Chet Brokaw, Associated Press
A spray-painted sign warns people not to enter the fire-damaged student dormitory at the Crow Creek Tribal High School in Stephan, S.D.

STEPHAN, S.D. — The three-story brick dormitory at the Crow Creek Sioux tribe's high school is a blackened hulk, gutted recently in a fire. The gymnasium has been locked up for more than a year after being declared unsafe. And a state inspection recommended a year ago that the high school building no longer be used.

Tribal officials say the entire campus should have been rebuilt years ago.

"Our children need to be educated, and if we have deteriorating, burned and condemned buildings to educate them in, I guess it just makes us feel helpless," said Crystal Kirkie, a member of the Crow Creek Sioux Tribal Council.

Around the country, Indian tribes are frustrated by what they say are inadequate federal funding and long delays in replacing aging buildings at the 184 schools supported by the U.S. Bureau of Indian Affairs.

About 48,000 students attend BIA day schools and boarding schools on or near 63 Indian reservations in 23 states. The BIA directly operates about a third of those schools; the rest are run by tribes with BIA funding.

The federal government not only takes a long time to replace schools, but also fails to maintain them, said Jacqueline Johnson, executive director of the National Congress of American Indians.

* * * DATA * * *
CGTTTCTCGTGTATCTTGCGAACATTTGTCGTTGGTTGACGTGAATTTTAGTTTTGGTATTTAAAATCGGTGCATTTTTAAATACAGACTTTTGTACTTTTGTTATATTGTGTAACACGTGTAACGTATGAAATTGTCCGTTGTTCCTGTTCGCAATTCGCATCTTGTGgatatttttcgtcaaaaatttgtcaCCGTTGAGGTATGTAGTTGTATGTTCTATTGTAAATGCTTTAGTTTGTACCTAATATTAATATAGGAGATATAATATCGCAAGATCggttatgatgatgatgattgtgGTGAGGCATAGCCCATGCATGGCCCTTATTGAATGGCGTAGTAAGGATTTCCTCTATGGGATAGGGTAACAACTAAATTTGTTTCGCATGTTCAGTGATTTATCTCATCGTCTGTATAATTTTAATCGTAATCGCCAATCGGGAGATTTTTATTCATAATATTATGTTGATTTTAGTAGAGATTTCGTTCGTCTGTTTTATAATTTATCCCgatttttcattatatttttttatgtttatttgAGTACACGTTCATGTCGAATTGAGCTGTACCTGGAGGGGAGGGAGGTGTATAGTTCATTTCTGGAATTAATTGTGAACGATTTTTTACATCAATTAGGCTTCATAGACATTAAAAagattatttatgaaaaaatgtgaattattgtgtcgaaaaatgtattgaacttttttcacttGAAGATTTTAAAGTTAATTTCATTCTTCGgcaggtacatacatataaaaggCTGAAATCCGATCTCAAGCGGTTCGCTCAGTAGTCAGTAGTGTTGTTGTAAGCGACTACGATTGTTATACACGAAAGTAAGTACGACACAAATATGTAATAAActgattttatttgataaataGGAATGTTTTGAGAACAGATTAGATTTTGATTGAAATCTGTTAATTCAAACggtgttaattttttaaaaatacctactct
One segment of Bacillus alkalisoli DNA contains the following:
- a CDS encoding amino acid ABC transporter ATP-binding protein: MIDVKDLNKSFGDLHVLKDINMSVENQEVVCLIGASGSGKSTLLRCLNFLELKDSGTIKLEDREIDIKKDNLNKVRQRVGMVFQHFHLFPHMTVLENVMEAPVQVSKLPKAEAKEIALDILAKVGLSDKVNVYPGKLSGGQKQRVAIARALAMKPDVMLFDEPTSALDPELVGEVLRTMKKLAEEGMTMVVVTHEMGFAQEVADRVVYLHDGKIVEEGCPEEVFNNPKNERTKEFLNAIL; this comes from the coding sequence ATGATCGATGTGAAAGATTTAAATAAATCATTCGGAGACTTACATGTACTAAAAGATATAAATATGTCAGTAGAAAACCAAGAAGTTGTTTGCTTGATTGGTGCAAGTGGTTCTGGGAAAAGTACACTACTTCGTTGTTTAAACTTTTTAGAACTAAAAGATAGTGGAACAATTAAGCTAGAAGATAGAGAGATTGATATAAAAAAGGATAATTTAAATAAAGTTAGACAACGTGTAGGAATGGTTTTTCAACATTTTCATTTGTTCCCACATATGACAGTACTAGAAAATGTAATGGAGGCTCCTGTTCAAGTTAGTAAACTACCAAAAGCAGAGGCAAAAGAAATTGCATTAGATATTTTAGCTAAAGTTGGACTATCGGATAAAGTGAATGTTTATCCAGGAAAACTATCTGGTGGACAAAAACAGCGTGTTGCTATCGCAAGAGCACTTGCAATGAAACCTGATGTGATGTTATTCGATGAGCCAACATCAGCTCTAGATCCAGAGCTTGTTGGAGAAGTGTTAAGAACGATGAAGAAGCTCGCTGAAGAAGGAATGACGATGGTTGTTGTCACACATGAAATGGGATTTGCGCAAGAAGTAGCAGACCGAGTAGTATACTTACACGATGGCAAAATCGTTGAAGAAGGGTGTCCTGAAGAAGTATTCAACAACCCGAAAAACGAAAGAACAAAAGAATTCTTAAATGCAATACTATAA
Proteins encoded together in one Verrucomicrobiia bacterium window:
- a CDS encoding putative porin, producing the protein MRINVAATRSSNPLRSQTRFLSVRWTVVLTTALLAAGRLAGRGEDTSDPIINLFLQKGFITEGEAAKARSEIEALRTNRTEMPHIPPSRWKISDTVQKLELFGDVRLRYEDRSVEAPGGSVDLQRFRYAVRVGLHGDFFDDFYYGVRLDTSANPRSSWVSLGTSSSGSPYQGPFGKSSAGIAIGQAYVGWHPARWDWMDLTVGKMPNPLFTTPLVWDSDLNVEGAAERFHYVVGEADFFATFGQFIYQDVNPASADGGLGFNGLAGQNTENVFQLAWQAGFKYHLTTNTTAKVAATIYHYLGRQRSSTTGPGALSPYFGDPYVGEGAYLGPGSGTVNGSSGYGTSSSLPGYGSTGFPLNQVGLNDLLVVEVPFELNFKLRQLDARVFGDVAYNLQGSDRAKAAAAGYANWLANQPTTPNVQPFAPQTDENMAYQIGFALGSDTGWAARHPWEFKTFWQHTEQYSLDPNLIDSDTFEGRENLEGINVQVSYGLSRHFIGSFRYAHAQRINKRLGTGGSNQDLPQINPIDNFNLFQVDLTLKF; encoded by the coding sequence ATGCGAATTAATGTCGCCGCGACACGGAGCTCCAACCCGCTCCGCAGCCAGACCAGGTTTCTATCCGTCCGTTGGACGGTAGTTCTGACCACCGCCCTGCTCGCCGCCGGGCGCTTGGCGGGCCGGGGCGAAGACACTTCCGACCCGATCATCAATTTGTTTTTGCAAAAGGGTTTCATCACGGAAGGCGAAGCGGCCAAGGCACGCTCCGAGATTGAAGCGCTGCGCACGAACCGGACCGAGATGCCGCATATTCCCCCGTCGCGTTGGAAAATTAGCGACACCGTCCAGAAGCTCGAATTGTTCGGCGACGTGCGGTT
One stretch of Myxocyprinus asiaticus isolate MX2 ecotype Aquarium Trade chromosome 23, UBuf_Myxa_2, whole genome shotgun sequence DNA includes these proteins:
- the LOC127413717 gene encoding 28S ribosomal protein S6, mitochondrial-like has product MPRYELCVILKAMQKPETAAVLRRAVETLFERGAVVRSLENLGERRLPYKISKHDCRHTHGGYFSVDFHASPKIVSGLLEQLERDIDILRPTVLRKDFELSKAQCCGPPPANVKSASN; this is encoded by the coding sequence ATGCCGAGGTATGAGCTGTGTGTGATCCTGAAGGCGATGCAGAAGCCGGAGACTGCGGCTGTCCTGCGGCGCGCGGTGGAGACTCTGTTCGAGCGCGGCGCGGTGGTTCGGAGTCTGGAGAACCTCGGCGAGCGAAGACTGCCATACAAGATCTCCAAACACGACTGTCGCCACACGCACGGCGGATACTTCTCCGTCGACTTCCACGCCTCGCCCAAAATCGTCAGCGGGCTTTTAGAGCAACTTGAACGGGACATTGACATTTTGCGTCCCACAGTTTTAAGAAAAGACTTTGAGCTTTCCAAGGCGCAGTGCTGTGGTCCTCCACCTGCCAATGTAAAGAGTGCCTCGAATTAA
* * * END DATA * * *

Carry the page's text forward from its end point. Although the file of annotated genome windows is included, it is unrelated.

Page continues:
"Children can't get good educations and a fair start for the future if they're continually being put in these areas where they have to worry about their safety on a day-to-day basis or shift them from room to room depending on leakage or something else," Johnson said.

The Bush administration has said the situation has improved in recent years. In 2001, 35 percent of BIA schools were in good or fair condition, with the rest in poor condition. But spending planned through next year will leave 65 percent in good or fair shape, the administratoin said.

"In the last few years, there has been a lot of money put into school construction," said BIA spokeswoman Nedra Darling. In addition, the BIA has improved its procedures to try to speed up the replacement of schools, Darling said.

The BIA, which has a school construction budget this year of around $260 million, reported that funding was approved for 34 replacement schools between 2001 and 2004, and nine of those projects have been completed and opened.

In South Dakota, the Crow Creek Sioux have sought federal funding for more than three decades to rebuild the middle school and high school in Stephan, which serve about 420 students and are more than 40 years old.

But the campus is ninth on the BIA's priority list of 14 schools due to be replaced, which means it may be three or four years before it is rebuilt — a project estimated to cost as much as $40 million.